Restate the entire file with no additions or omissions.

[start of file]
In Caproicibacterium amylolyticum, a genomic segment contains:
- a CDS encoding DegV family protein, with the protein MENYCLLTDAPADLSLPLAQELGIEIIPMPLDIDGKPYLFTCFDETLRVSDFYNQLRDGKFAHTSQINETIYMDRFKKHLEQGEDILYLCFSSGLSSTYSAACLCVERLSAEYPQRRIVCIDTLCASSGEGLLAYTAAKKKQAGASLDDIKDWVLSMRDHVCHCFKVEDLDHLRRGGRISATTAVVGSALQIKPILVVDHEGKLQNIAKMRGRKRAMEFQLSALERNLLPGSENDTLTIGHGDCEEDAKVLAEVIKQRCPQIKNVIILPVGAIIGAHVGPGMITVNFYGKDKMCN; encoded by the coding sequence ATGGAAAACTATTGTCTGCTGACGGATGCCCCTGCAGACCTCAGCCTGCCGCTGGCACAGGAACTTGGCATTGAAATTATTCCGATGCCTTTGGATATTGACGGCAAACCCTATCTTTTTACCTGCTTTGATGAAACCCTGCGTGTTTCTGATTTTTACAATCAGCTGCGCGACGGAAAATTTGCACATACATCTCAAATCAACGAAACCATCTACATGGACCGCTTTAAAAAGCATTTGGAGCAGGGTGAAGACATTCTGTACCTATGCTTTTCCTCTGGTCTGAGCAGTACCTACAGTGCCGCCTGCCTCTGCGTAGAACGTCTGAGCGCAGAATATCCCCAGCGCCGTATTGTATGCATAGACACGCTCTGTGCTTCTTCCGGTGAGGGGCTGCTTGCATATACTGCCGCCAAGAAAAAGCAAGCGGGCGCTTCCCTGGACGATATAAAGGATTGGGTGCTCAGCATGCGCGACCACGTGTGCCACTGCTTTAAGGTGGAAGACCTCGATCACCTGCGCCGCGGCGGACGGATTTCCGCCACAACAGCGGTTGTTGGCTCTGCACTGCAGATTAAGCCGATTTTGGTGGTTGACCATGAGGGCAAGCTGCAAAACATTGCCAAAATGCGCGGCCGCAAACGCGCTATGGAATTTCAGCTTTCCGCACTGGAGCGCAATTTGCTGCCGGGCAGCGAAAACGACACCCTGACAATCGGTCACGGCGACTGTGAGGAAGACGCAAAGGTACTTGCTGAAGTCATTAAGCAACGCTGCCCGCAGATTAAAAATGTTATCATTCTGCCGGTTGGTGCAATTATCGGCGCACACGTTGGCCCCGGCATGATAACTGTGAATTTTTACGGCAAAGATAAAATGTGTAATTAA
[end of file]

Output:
In Caproicibacterium amylolyticum, a genomic segment contains:
- a CDS encoding DegV family protein, with the protein MENYCLLTDAPADLSLPLAQELGIEIIPMPLDIDGKPYLFTCFDETLRVSDFYNQLRDGKFAHTSQINETIYMDRFKKHLEQGEDILYLCFSSGLSSTYSAACLCVERLSAEYPQRRIVCIDTLCASSGEGLLAYTAAKKKQAGASLDDIKDWVLSMRDHVCHCFKVEDLDHLRRGGRISATTAVVGSALQIKPILVVDHEGKLQNIAKMRGRKRAMEFQLSALERNLLPGSENDTLTIGHGDCEEDAKVLAEVIKQRCPQIKNVIILPVGAIIGAHVGPGMITVNFYGKDKMCN; encoded by the coding sequence ATGGAAAACTATTGTCTGCTGACGGATGCCCCTGCAGACCTCAGCCTGCCGCTGGCACAGGAACTTGGCATTGAAATTATTCCGATGCCTTTGGATATTGACGGCAAACCCTATCTTTTTACCTGCTTTGATGAAACCCTGCGTGTTTCTGATTTTTACAATCAGCTGCGCGACGGAAAATTTGCACATACATCTCAAATCAACGAAACCATCTACATGGACCGCTTTAAAAAGCATTTGGAGCAGGGTGAAGACATTCTGTACCTATGCTTTTCCTCTGGTCTGAGCAGTACCTACAGTGCCGCCTGCCTCTGCGTAGAACGTCTGAGCGCAGAATATCCCCAGCGCCGTATTGTATGCATAGACACGCTCTGTGCTTCTTCCGGTGAGGGGCTGCTTGCATATACTGCCGCCAAGAAAAAGCAAGCGGGCGCTTCCCTGGACGATATAAAGGATTGGGTGCTCAGCATGCGCGACCACGTGTGCCACTGCTTTAAGGTGGAAGACCTCGATCACCTGCGCCGCGGCGGACGGATTTCCGCCACAACAGCGGTTGTTGGCTCTGCACTGCAGATTAAGCCGATTTTGGTGGTTGACCATGAGGGCAAGCTGCAAAACATTGCCAAAATGCGCGGCCGCAAACGCGCTATGGAATTTCAGCTTTCCGCACTGGAGCGCAATTTGCTGCCGGGCAGCGAAAACGACACCCTGACAATCGGTCACGGCGACTGTGAGGAAGACGCAAAGGTACTTGCTGAAGTCATTAAGCAACGCTGCCCGCAGATTAAAAATGTTATCATTCTGCCGGTTGGTGCAATTATCGGCGCACACGTTGGCCCCGGCATGATAACTGTGAATTTTTACGGCAAAGATAAAATGTGTAATTAA